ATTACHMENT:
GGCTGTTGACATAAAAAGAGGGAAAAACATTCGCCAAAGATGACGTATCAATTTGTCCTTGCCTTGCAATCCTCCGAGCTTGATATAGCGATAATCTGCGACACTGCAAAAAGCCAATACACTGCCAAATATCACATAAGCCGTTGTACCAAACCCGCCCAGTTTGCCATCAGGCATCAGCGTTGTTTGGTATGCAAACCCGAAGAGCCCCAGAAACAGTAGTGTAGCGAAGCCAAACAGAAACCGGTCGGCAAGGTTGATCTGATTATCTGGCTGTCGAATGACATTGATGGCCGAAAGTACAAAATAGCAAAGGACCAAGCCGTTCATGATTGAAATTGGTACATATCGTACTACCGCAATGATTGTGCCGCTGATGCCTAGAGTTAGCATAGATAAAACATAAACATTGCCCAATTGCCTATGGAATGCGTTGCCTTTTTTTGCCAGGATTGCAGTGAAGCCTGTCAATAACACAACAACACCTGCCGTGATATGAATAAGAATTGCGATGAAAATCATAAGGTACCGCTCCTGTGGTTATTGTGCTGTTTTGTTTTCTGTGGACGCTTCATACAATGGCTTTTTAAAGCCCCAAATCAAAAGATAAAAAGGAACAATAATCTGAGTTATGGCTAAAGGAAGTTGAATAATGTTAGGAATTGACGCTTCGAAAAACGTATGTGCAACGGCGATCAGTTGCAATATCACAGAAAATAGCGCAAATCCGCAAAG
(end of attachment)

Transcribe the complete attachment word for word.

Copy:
GGCTGTTGACATAAAAAGAGGGAAAAACATTCGCCAAAGATGACGTATCAATTTGTCCTTGCCTTGCAATCCTCCGAGCTTGATATAGCGATAATCTGCGACACTGCAAAAAGCCAATACACTGCCAAATATCACATAAGCCGTTGTACCAAACCCGCCCAGTTTGCCATCAGGCATCAGCGTTGTTTGGTATGCAAACCCGAAGAGCCCCAGAAACAGTAGTGTAGCGAAGCCAAACAGAAACCGGTCGGCAAGGTTGATCTGATTATCTGGCTGTCGAATGACATTGATGGCCGAAAGTACAAAATAGCAAAGGACCAAGCCGTTCATGATTGAAATTGGTACATATCGTACTACCGCAATGATTGTGCCGCTGATGCCTAGAGTTAGCATAGATAAAACATAAACATTGCCCAATTGCCTATGGAATGCGTTGCCTTTTTTTGCCAGGATTGCAGTGAAGCCTGTCAATAACACAACAACACCTGCCGTGATATGAATAAGAATTGCGATGAAAATCATAAGGTACCGCTCCTGTGGTTATTGTGCTGTTTTGTTTTCTGTGGACGCTTCATACAATGGCTTTTTAAAGCCCCAAATCAAAAGATAAAAAGGAACAATAATCTGAGTTATGGCTAAAGGAAGTTGAATAATGTTAGGAATTGACGCTTCGAAAAACGTATGTGCAACGGCGATCAGTTGCAATATCACAGAAAATAGCGCAAATCCGCAAAG